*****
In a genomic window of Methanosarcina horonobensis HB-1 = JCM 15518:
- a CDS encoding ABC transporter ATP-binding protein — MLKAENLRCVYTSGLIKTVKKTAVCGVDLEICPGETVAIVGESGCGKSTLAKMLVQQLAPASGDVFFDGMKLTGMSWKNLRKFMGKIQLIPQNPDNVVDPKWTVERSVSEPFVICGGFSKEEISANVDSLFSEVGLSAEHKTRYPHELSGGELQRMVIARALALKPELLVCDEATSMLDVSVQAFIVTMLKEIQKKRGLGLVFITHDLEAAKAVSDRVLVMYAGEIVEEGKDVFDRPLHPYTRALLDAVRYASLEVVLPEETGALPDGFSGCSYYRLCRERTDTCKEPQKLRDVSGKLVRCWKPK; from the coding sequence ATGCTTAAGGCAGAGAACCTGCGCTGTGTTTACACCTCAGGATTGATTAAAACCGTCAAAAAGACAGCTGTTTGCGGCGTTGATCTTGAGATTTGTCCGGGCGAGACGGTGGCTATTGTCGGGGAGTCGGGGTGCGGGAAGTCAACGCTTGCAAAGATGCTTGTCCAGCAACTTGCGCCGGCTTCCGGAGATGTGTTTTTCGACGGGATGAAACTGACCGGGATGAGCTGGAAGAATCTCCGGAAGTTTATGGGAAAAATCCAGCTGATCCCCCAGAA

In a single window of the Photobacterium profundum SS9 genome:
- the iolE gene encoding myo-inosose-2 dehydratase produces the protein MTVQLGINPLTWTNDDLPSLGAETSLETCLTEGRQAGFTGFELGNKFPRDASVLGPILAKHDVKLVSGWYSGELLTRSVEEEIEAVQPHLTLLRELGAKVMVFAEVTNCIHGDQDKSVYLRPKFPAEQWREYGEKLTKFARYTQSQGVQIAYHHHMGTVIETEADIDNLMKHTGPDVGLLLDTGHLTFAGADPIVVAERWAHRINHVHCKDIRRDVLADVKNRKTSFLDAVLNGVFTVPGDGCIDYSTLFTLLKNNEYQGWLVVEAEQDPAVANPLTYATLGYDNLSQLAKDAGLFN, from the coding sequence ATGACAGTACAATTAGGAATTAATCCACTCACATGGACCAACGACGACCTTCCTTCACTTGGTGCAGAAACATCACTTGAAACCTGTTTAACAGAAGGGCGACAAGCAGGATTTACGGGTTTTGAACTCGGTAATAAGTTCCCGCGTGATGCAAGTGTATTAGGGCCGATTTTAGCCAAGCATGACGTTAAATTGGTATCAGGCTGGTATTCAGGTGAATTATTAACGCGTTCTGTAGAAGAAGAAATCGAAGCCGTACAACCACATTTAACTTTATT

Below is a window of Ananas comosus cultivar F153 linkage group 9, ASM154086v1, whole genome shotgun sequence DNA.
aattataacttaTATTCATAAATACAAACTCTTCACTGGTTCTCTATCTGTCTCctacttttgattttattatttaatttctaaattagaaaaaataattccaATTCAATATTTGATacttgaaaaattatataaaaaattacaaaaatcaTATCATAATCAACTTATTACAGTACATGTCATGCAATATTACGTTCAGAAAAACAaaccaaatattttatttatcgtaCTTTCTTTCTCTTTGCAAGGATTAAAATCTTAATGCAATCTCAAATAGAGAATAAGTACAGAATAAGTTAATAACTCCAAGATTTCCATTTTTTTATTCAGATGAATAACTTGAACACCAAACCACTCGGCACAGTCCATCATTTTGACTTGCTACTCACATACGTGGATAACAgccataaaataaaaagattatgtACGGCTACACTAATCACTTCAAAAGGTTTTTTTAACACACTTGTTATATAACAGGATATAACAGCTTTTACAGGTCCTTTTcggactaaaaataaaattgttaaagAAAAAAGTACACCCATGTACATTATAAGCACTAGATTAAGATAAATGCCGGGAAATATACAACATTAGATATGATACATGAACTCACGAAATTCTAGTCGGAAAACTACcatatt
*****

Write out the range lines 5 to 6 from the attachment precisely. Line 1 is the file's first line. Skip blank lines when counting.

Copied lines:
Below is a window of Ananas comosus cultivar F153 linkage group 9, ASM154086v1, whole genome shotgun sequence DNA.
aattataacttaTATTCATAAATACAAACTCTTCACTGGTTCTCTATCTGTCTCctacttttgattttattatttaatttctaaattagaaaaaataattccaATTCAATATTTGATacttgaaaaattatataaaaaattacaaaaatcaTATCATAATCAACTTATTACAGTACATGTCATGCAATATTACGTTCAGAAAAACAaaccaaatattttatttatcgtaCTTTCTTTCTCTTTGCAAGGATTAAAATCTTAATGCAATCTCAAATAGAGAATAAGTACAGAATAAGTTAATAACTCCAAGATTTCCATTTTTTTATTCAGATGAATAACTTGAACACCAAACCACTCGGCACAGTCCATCATTTTGACTTGCTACTCACATACGTGGATAACAgccataaaataaaaagattatgtACGGCTACACTAATCACTTCAAAAGGTTTTTTTAACACACTTGTTATATAACAGGATATAACAGCTTTTACAGGTCCTTTTcggactaaaaataaaattgttaaagAAAAAAGTACACCCATGTACATTATAAGCACTAGATTAAGATAAATGCCGGGAAATATACAACATTAGATATGATACATGAACTCACGAAATTCTAGTCGGAAAACTACcatatt